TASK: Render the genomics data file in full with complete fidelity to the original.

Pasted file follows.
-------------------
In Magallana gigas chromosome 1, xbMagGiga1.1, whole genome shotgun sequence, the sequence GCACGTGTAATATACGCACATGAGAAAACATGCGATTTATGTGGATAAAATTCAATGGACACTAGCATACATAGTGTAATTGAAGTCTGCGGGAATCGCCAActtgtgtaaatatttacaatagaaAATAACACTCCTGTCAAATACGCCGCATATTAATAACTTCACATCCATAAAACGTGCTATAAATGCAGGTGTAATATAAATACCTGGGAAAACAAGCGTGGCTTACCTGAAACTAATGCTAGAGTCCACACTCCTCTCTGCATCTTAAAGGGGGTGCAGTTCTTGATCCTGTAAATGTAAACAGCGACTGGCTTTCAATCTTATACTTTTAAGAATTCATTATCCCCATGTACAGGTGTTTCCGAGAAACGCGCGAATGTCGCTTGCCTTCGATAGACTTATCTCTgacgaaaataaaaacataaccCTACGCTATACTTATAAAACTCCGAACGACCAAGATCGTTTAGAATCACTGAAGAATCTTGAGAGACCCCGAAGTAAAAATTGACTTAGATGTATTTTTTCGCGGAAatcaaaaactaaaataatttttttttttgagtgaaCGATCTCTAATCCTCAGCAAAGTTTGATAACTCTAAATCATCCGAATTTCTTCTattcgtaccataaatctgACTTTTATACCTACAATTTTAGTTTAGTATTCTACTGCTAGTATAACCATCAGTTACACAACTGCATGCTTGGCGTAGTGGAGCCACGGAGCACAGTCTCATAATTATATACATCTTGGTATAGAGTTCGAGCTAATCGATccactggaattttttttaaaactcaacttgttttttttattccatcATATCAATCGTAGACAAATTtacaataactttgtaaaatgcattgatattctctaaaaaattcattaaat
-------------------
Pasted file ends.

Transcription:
In Magallana gigas chromosome 1, xbMagGiga1.1, whole genome shotgun sequence, the sequence GCACGTGTAATATACGCACATGAGAAAACATGCGATTTATGTGGATAAAATTCAATGGACACTAGCATACATAGTGTAATTGAAGTCTGCGGGAATCGCCAActtgtgtaaatatttacaatagaaAATAACACTCCTGTCAAATACGCCGCATATTAATAACTTCACATCCATAAAACGTGCTATAAATGCAGGTGTAATATAAATACCTGGGAAAACAAGCGTGGCTTACCTGAAACTAATGCTAGAGTCCACACTCCTCTCTGCATCTTAAAGGGGGTGCAGTTCTTGATCCTGTAAATGTAAACAGCGACTGGCTTTCAATCTTATACTTTTAAGAATTCATTATCCCCATGTACAGGTGTTTCCGAGAAACGCGCGAATGTCGCTTGCCTTCGATAGACTTATCTCTgacgaaaataaaaacataaccCTACGCTATACTTATAAAACTCCGAACGACCAAGATCGTTTAGAATCACTGAAGAATCTTGAGAGACCCCGAAGTAAAAATTGACTTAGATGTATTTTTTCGCGGAAatcaaaaactaaaataatttttttttttgagtgaaCGATCTCTAATCCTCAGCAAAGTTTGATAACTCTAAATCATCCGAATTTCTTCTattcgtaccataaatctgACTTTTATACCTACAATTTTAGTTTAGTATTCTACTGCTAGTATAACCATCAGTTACACAACTGCATGCTTGGCGTAGTGGAGCCACGGAGCACAGTCTCATAATTATATACATCTTGGTATAGAGTTCGAGCTAATCGATccactggaattttttttaaaactcaacttgttttttttattccatcATATCAATCGTAGACAAATTtacaataactttgtaaaatgcattgatattctctaaaaaattcattaaat